Several members of the youth groups at Covington churches First United Methodist and First Baptist have been on international mission trips, and a few to other U.S. states.
This summer the churches’ youth pastors decided to do something different. Instead of helping out people and spreading the gospel in third-world countries they decided to spend four days in Covington doing the same thing.
“I think a lot of times we’ll go overseas or to other states, but we might not do as much in our own backyard,” said Matt Butler, youth pastor at First Baptist. “The ideas was to pour our time and energy into the place we live.”
Approximately 60 youths from the two churches performed various tasks around town for four days starting last Monday.
Some did some landscaping at Covington Sportsplex and Magnolia Creek Nursing and Rehabilitation. Others helped the staffs at Covington High, Tipton Christian Academy, Covington Integrated Arts Academy and Crestview Middle get ready for the upcoming school year by moving around desks and cleaning the grounds.
Last Thursday two groups of about 15 people each paid visits to the Boys & Girls Club and Parkway Cove Senior Living.
At Parkway Cove a group of middle schoolers played bingo with residents. Another young man sat with a resident and talked.
Darby Marion, 14, called out the bingo numbers with a lot of spunk, putting smiles on the faces of several elderly women.
“I am a very extroverted person and I love talking to new people,” Marion said. “It definitely is a challenge because of their age. They may have a mental disability and that can be a roadblock when it comes to making conversation, but I just know that I’m doing this for a good purpose and it really pushes me to talk to them more. I want to form a relationship with them and form a bond.”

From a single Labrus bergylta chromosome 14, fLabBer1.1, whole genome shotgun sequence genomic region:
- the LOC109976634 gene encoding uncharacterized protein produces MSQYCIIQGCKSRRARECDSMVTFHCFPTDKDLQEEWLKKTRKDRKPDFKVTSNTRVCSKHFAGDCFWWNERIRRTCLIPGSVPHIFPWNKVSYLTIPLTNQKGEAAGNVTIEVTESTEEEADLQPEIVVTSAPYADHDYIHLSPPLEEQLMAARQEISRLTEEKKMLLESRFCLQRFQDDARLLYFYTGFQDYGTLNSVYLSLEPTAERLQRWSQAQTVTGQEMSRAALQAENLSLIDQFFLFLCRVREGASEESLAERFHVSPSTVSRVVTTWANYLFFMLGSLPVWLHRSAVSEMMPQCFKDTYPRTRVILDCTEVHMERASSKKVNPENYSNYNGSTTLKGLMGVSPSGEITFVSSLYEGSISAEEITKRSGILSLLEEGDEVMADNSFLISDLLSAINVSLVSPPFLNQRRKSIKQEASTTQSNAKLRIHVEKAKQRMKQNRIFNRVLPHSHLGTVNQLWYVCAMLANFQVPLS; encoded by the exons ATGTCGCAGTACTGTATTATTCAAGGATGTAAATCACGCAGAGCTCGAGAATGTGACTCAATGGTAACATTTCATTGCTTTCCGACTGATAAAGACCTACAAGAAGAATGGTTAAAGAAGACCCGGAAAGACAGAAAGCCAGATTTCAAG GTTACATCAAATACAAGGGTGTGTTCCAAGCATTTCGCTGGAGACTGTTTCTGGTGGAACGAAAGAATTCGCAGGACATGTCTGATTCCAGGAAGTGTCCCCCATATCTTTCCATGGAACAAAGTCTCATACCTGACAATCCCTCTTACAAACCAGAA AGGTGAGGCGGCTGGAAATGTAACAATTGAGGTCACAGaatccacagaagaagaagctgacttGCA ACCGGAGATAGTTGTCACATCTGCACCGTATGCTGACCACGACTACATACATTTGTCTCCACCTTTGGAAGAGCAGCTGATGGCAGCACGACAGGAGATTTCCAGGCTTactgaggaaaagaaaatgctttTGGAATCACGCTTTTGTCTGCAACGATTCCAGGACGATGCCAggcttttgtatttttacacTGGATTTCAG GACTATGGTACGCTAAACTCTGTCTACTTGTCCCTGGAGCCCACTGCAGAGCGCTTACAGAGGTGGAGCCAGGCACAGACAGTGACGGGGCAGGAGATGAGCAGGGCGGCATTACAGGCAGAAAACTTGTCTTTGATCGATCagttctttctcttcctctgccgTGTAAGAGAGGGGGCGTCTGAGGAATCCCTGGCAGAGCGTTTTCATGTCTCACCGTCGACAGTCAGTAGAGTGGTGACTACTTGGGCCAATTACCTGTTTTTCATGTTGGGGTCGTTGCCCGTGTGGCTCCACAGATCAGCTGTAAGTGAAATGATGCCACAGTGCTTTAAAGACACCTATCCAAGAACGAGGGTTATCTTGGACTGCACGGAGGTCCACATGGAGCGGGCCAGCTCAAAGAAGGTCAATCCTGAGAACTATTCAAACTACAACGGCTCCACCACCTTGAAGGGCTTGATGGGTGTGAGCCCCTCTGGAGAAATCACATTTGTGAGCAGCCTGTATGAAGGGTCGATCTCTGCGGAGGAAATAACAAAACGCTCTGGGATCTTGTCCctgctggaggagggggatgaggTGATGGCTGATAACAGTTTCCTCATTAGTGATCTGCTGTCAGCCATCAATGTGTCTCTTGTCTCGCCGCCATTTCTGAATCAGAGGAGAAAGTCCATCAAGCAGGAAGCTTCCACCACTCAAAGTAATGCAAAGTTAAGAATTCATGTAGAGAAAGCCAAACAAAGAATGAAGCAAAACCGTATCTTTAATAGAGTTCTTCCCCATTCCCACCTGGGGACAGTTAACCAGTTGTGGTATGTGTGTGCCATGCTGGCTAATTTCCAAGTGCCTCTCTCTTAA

“It makes me feel good to do it,” said Haylee Benard, 11. “My grandfather is in a nursing home. I don’t get to visit him a lot so it makes me feel good.”
Over at the Boys & Girls Club male members of the youth group played basketball with the kids there and a group of girls instructed kids their age on the finer points of volleyball.
Andrew Davis, the youth pastor at First United Methodist, said there are a lot of benefits to doing a local mission trip. More kids can participate, it’s infinitely less expensive and it’s a way to give back to the community.
“Whenever we went on mission trips we always reminded the kids there are needs at home,” he said. “We tell them, ‘When you get home you can do the same types of things.’ This year we just decided to keep it local.”
He also said it’s a good thing to get kids together from two different denominations. When the workdays were over the two groups met, shared meals and took a trip to Jackson.
“The biggest thing, though, is that we recognize there are a lot of things we can do right here,” Davis said. “There are a lot of needs here.”
It’s the first year this has been done, Davis said, and the plan is to not make it the last.
He said the kids at Parkway were nervous at first but eventually became comfortable interacting with senior citizens.
“When they see the fruits of the labor, so to speak, they enjoy it,” he said. “They realized, ‘I can do this.’ We told them we’re going to ask them to talk to strangers, which is anti what you usually tell teenagers. This is some socialization they might not usually get.”
Marion seemed to fully grasp the point of the endeavor. And, being a self-proclaimed extrovert, she had no problem expressing her thoughts.
“I think it makes them feel good to see young faces because maybe they have grandchildren who don’t get a chance to come and see them. It’s like, ‘Wow, we’re not forgotten about.’ There are people out in the community who care about them … I love the city of Covington. There are many, many lost people here who don’t often get to hear the word. It’s nice for us to go on local missions to spread the gospel to the people in our community so we can plant seeds. Local missions are just as important as international missions.”